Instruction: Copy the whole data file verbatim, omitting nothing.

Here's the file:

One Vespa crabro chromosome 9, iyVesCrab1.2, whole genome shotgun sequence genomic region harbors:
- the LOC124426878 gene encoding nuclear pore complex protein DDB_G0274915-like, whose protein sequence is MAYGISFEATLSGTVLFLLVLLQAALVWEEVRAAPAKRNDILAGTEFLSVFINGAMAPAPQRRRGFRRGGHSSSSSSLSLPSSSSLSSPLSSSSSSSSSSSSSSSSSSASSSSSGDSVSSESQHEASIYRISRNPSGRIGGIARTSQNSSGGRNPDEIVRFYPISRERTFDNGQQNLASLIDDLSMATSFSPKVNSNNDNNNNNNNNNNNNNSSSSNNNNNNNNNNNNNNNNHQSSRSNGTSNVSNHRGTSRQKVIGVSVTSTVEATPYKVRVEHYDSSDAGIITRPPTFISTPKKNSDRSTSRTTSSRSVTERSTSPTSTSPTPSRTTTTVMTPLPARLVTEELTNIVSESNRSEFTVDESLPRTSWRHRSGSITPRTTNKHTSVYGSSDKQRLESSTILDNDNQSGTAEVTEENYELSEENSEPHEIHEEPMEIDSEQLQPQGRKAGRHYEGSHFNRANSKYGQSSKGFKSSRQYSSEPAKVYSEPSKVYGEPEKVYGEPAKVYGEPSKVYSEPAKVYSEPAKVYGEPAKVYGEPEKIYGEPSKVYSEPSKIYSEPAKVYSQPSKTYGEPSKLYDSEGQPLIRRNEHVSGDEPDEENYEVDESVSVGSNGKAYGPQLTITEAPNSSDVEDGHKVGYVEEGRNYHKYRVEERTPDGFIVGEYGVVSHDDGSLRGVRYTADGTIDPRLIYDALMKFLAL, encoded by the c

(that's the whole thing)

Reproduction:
One Vespa crabro chromosome 9, iyVesCrab1.2, whole genome shotgun sequence genomic region harbors:
- the LOC124426878 gene encoding nuclear pore complex protein DDB_G0274915-like, whose protein sequence is MAYGISFEATLSGTVLFLLVLLQAALVWEEVRAAPAKRNDILAGTEFLSVFINGAMAPAPQRRRGFRRGGHSSSSSSLSLPSSSSLSSPLSSSSSSSSSSSSSSSSSSASSSSSGDSVSSESQHEASIYRISRNPSGRIGGIARTSQNSSGGRNPDEIVRFYPISRERTFDNGQQNLASLIDDLSMATSFSPKVNSNNDNNNNNNNNNNNNNSSSSNNNNNNNNNNNNNNNNHQSSRSNGTSNVSNHRGTSRQKVIGVSVTSTVEATPYKVRVEHYDSSDAGIITRPPTFISTPKKNSDRSTSRTTSSRSVTERSTSPTSTSPTPSRTTTTVMTPLPARLVTEELTNIVSESNRSEFTVDESLPRTSWRHRSGSITPRTTNKHTSVYGSSDKQRLESSTILDNDNQSGTAEVTEENYELSEENSEPHEIHEEPMEIDSEQLQPQGRKAGRHYEGSHFNRANSKYGQSSKGFKSSRQYSSEPAKVYSEPSKVYGEPEKVYGEPAKVYGEPSKVYSEPAKVYSEPAKVYGEPAKVYGEPEKIYGEPSKVYSEPSKIYSEPAKVYSQPSKTYGEPSKLYDSEGQPLIRRNEHVSGDEPDEENYEVDESVSVGSNGKAYGPQLTITEAPNSSDVEDGHKVGYVEEGRNYHKYRVEERTPDGFIVGEYGVVSHDDGSLRGVRYTADGTIDPRLIYDALMKFLAL, encoded by the c